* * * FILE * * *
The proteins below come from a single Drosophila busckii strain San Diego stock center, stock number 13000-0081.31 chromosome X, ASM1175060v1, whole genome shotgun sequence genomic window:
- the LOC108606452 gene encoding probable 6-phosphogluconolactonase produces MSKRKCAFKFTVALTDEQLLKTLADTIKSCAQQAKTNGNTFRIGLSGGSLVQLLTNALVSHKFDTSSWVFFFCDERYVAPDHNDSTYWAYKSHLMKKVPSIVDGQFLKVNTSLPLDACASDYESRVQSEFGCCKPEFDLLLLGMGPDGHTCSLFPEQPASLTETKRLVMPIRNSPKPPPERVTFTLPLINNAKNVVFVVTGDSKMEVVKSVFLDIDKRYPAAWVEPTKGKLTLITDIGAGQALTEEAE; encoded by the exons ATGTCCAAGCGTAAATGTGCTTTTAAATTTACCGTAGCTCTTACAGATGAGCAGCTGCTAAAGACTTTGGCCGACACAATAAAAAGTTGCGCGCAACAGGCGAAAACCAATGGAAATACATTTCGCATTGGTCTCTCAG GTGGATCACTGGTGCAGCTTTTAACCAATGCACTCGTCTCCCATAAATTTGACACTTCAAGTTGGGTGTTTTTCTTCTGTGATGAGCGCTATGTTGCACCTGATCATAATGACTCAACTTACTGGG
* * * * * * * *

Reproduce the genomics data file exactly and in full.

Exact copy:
The proteins below come from a single Drosophila busckii strain San Diego stock center, stock number 13000-0081.31 chromosome X, ASM1175060v1, whole genome shotgun sequence genomic window:
- the LOC108606452 gene encoding probable 6-phosphogluconolactonase produces MSKRKCAFKFTVALTDEQLLKTLADTIKSCAQQAKTNGNTFRIGLSGGSLVQLLTNALVSHKFDTSSWVFFFCDERYVAPDHNDSTYWAYKSHLMKKVPSIVDGQFLKVNTSLPLDACASDYESRVQSEFGCCKPEFDLLLLGMGPDGHTCSLFPEQPASLTETKRLVMPIRNSPKPPPERVTFTLPLINNAKNVVFVVTGDSKMEVVKSVFLDIDKRYPAAWVEPTKGKLTLITDIGAGQALTEEAE; encoded by the exons ATGTCCAAGCGTAAATGTGCTTTTAAATTTACCGTAGCTCTTACAGATGAGCAGCTGCTAAAGACTTTGGCCGACACAATAAAAAGTTGCGCGCAACAGGCGAAAACCAATGGAAATACATTTCGCATTGGTCTCTCAG GTGGATCACTGGTGCAGCTTTTAACCAATGCACTCGTCTCCCATAAATTTGACACTTCAAGTTGGGTGTTTTTCTTCTGTGATGAGCGCTATGTTGCACCTGATCATAATGACTCAACTTACTGGG